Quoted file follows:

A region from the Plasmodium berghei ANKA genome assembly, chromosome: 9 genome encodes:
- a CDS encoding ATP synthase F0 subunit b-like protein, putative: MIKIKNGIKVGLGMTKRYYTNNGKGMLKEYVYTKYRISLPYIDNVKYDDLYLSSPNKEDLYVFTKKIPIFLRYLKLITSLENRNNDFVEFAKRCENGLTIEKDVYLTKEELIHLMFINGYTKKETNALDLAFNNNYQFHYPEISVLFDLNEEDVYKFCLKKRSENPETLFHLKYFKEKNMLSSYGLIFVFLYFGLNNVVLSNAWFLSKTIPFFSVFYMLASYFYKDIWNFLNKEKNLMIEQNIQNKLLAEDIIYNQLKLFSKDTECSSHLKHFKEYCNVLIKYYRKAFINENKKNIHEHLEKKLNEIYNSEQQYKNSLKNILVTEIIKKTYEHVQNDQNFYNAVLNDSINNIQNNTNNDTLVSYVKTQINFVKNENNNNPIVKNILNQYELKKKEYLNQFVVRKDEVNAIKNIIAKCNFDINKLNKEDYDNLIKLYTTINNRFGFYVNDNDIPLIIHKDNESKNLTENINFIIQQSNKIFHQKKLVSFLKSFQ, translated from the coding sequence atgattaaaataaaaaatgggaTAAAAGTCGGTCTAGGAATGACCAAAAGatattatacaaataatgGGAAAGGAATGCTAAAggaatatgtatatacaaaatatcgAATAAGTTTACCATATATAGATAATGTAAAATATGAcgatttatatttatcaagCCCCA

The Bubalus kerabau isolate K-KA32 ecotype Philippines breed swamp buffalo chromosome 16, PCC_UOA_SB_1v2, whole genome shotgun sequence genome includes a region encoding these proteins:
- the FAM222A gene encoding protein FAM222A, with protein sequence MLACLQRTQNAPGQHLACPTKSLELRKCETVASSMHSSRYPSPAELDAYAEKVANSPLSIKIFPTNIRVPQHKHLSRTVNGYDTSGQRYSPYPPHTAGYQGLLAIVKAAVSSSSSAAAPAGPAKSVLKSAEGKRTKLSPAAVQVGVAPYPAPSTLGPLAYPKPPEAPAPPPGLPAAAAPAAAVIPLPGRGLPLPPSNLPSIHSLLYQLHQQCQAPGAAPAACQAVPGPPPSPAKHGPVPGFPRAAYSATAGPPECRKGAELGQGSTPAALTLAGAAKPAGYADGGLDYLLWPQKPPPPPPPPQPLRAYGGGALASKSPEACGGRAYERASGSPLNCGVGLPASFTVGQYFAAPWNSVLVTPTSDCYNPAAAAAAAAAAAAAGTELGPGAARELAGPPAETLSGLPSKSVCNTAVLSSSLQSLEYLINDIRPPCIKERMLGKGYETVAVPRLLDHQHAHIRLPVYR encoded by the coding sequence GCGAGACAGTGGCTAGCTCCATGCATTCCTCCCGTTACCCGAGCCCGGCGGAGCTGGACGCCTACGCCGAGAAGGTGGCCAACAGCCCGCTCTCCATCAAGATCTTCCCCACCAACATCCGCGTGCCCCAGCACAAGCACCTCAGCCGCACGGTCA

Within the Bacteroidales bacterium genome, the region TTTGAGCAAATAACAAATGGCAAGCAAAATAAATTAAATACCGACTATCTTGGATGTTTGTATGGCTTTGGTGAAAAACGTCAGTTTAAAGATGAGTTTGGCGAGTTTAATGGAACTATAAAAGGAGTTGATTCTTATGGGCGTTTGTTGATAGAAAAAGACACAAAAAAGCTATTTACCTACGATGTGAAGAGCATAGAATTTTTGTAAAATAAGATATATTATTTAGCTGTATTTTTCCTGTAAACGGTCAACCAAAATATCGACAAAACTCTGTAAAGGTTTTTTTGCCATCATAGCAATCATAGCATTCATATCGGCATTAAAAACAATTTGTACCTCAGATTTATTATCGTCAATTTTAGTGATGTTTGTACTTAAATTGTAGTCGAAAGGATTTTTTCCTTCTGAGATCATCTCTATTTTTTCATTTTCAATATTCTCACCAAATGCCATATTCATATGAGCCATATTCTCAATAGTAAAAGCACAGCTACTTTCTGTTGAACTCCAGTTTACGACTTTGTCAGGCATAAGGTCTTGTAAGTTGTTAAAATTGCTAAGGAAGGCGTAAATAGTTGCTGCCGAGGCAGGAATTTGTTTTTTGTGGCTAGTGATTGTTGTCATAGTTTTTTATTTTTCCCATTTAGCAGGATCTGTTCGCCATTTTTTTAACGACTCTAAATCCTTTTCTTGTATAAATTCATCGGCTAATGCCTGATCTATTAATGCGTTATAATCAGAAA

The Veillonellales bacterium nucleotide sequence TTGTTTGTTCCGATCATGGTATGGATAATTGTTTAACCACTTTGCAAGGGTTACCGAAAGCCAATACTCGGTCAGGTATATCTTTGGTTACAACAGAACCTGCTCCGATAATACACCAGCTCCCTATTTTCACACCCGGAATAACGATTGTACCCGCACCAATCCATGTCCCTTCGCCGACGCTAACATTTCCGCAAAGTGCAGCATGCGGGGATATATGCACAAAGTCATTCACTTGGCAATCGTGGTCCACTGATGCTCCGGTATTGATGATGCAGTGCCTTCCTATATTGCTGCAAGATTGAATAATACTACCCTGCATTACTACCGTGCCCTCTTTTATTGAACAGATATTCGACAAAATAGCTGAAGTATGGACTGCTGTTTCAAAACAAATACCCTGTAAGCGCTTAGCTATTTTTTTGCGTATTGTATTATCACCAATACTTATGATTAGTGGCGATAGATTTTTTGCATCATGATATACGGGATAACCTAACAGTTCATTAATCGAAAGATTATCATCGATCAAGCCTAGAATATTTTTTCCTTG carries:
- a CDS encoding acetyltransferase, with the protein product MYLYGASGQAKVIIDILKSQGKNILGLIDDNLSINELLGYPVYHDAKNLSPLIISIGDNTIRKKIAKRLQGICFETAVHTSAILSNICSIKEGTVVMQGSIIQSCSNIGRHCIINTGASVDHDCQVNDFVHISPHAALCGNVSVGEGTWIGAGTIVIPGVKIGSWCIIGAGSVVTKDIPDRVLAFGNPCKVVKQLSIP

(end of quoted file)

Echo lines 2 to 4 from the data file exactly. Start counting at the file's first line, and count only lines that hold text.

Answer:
- a CDS encoding ATP synthase F0 subunit b-like protein, putative: MIKIKNGIKVGLGMTKRYYTNNGKGMLKEYVYTKYRISLPYIDNVKYDDLYLSSPNKEDLYVFTKKIPIFLRYLKLITSLENRNNDFVEFAKRCENGLTIEKDVYLTKEELIHLMFINGYTKKETNALDLAFNNNYQFHYPEISVLFDLNEEDVYKFCLKKRSENPETLFHLKYFKEKNMLSSYGLIFVFLYFGLNNVVLSNAWFLSKTIPFFSVFYMLASYFYKDIWNFLNKEKNLMIEQNIQNKLLAEDIIYNQLKLFSKDTECSSHLKHFKEYCNVLIKYYRKAFINENKKNIHEHLEKKLNEIYNSEQQYKNSLKNILVTEIIKKTYEHVQNDQNFYNAVLNDSINNIQNNTNNDTLVSYVKTQINFVKNENNNNPIVKNILNQYELKKKEYLNQFVVRKDEVNAIKNIIAKCNFDINKLNKEDYDNLIKLYTTINNRFGFYVNDNDIPLIIHKDNESKNLTENINFIIQQSNKIFHQKKLVSFLKSFQ, translated from the coding sequence atgattaaaataaaaaatgggaTAAAAGTCGGTCTAGGAATGACCAAAAGatattatacaaataatgGGAAAGGAATGCTAAAggaatatgtatatacaaaatatcgAATAAGTTTACCATATATAGATAATGTAAAATATGAcgatttatatttatcaagCCCCA

The Bubalus kerabau isolate K-KA32 ecotype Philippines breed swamp buffalo chromosome 16, PCC_UOA_SB_1v2, whole genome shotgun sequence genome includes a region encoding these proteins:
- the FAM222A gene encoding protein FAM222A, with protein sequence MLACLQRTQNAPGQHLACPTKSLELRKCETVASSMHSSRYPSPAELDAYAEKVANSPLSIKIFPTNIRVPQHKHLSRTVNGYDTSGQRYSPYPPHTAGYQGLLAIVKAAVSSSSSAAAPAGPAKSVLKSAEGKRTKLSPAAVQVGVAPYPAPSTLGPLAYPKPPEAPAPPPGLPAAAAPAAAVIPLPGRGLPLPPSNLPSIHSLLYQLHQQCQAPGAAPAACQAVPGPPPSPAKHGPVPGFPRAAYSATAGPPECRKGAELGQGSTPAALTLAGAAKPAGYADGGLDYLLWPQKPPPPPPPPQPLRAYGGGALASKSPEACGGRAYERASGSPLNCGVGLPASFTVGQYFAAPWNSVLVTPTSDCYNPAAAAAAAAAAAAAGTELGPGAARELAGPPAETLSGLPSKSVCNTAVLSSSLQSLEYLINDIRPPCIKERMLGKGYETVAVPRLLDHQHAHIRLPVYR encoded by the coding sequence GCGAGACAGTGGCTAGCTCCATGCATTCCTCCCGTTACCCGAGCCCGGCGGAGCTGGACGCCTACGCCGAGAAGGTGGCCAACAGCCCGCTCTCCATCAAGATCTTCCCCACCAACATCCGCGTGCCCCAGCACAAGCACCTCAGCCGCACGGTCA